Monday, January 7, 2013

Kirschen Moos (Cherry Moos)

This is another version of Pluma Moos.  
Like Judy's recipe, I use cherry Jello to give it colour and flavour but I also add a jar of sweet cherries to the fruit mix because my grandmother and my mother did it that way.  
Mennonites traditionally served Puma Moos (made with prunes) or 
Kirschen Moos (made with cherries) at Easter as a side dish to a ham dinner,  
My family loves it so I make it year round, 
even bringing it along as a treat on camping trips.




  • 10 cups water
  • 1 cup  pitted prunes, quartered
  • 1 cup raisins, rinsed (I prefer the Sultana raisins)
  • 1 cup mixed dried fruit (apricots, peaches, pears, apples) cut into pieces
  • 1/2 a lemon
  • 1 small  (3 oz.) package cherry Jello
  • 1 quart canned sweet cherries (dark or light) including liquid, reserving 1/2 cup
  • 1/4 - 1/2 cup sugar or to taste 
  • 1/4 cup cornstarch
  • reserved 1/2 cup cherry juice
  1. Place water in a large dutch oven.
  2. Add cut up fruit, raisins and 1/2 a lemon.
  3. Bring to a boil and reduce heat to simmer.
  4. Simmer for about 20 minutes or until fruit has plumped up.
  5. Measure out 1/2 cup syrup from the canned cherries and set aside.
  6. Add cherries with the rest of the syrup and cherry Jello powder to the pot.
  7. Stir well and taste, adding sugar until desired sweetness.
  8. Mix cornstarch with reserved cherry syrup and add to simmering pot, stirring well until it boils.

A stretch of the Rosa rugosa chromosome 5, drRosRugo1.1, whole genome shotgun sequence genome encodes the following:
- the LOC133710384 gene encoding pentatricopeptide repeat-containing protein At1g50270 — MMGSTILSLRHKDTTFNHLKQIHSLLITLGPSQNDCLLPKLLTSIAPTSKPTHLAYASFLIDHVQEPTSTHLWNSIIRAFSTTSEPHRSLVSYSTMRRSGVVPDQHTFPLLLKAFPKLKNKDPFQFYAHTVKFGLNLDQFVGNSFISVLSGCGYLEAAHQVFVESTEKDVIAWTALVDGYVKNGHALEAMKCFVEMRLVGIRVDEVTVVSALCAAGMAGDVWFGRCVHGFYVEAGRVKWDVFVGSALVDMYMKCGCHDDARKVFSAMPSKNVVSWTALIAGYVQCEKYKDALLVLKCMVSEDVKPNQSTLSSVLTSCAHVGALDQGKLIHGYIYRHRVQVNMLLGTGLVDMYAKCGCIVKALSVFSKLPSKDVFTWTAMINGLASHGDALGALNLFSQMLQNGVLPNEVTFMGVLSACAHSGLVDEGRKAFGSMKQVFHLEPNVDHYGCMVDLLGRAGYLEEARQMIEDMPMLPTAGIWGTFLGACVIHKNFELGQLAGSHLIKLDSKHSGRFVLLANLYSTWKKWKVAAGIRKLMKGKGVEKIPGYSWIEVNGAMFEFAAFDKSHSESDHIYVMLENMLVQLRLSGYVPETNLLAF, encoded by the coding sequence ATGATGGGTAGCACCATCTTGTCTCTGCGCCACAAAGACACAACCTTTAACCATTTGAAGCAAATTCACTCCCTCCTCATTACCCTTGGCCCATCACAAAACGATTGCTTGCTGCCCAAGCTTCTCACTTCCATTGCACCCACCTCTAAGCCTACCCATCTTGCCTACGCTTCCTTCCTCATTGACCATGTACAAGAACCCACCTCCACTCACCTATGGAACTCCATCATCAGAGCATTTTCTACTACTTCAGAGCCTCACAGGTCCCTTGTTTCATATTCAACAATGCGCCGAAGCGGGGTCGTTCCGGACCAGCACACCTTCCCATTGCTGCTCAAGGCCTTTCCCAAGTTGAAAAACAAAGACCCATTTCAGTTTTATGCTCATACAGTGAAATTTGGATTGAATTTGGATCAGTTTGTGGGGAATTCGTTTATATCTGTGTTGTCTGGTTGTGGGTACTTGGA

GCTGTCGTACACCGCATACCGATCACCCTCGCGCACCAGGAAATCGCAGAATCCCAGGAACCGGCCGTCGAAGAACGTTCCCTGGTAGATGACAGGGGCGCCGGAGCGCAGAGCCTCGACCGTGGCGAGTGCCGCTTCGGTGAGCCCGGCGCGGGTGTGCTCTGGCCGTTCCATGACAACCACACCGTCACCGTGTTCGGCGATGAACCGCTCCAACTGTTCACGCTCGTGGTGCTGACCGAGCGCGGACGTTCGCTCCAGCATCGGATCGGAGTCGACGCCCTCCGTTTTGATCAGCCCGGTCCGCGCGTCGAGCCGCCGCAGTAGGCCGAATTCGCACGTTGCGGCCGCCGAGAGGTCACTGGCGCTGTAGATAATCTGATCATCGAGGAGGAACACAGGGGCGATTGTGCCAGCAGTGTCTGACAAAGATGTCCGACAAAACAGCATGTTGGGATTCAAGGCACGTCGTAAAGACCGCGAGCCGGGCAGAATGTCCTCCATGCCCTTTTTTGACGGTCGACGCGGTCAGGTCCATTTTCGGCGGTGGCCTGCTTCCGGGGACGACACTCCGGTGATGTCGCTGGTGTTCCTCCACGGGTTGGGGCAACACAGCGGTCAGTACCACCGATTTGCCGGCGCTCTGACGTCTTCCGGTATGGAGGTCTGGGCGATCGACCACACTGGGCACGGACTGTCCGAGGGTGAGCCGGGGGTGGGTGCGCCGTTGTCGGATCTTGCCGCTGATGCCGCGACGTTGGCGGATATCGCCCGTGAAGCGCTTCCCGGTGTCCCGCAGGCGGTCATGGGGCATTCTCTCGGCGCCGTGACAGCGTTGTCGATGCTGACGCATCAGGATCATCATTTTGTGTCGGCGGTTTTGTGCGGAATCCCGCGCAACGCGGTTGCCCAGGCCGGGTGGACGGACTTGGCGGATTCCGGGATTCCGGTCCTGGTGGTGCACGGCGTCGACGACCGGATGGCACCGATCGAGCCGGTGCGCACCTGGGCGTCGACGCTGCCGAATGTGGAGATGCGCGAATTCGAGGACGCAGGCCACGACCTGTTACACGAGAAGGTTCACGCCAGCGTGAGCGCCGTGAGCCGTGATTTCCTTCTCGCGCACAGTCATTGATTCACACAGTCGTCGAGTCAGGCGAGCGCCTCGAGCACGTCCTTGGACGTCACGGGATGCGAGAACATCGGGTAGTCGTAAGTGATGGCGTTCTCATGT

9. Remove from heat and chill. Remove lemon before serving.
  10. Serves 8-10 as a side dish or dessert.  If you have leftovers, it keeps well in the fridge for about a week.

11 comments:

  1. We just had this yesterday at my parents place for lunch. I like the addition of lemon in there. I must try that sometime. She uses either frozen sour cherries or canned cherries too. Also you have less sugar which I think would be more to my liking. I will remember your version and give it try next time.

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  2. I have enjoyed this at German dinners and restaurants in our area (Hutchinson,Kansas.) My question is: do you pronounce it moose or most (without the final t.)?

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    1. It was always pronounced "moose" in our home.

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    2. We (and everyone I know) always pronounce it 'most' without the final 't' sound. -Texan Mennonite

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  3. I think this is what our Scandinavian friends called Fruit Soup, and enjoy it especially at Holiday time.

    Cheers,
    Jo in MN

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  4. We would pronounce it like "mouse". We don't make it with the lemon as they wouldn't have been readily available to my grandmother and mother.

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  5. I learned to make this about 60 yrs. ago, because I loved it so much. My grandmother (from Ukraine) taught me how. I was thinking about why they would use dried fruit. Ukraine must have had fruit trees, and I suppose some fruit was canned and some dried. One thing we know for sure, they only had what was in season. No California and Florida fresh fruit arriving in January. Speaking of which, it's almost Strawberry season again!

    Thank you for the recipe and the memory.

    Sharon

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  6. My mom made one like this with plums and another one I loved with pears and milk: Anyone familiar with that one or have a recipe for it?

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  7. My dear mother in law always made a "Birnen Moos" or Pear Moos. it was like a thin custard with canned pears in it. I've thought about trying to duplicate it but haven't got to it yet. My husband would love it.

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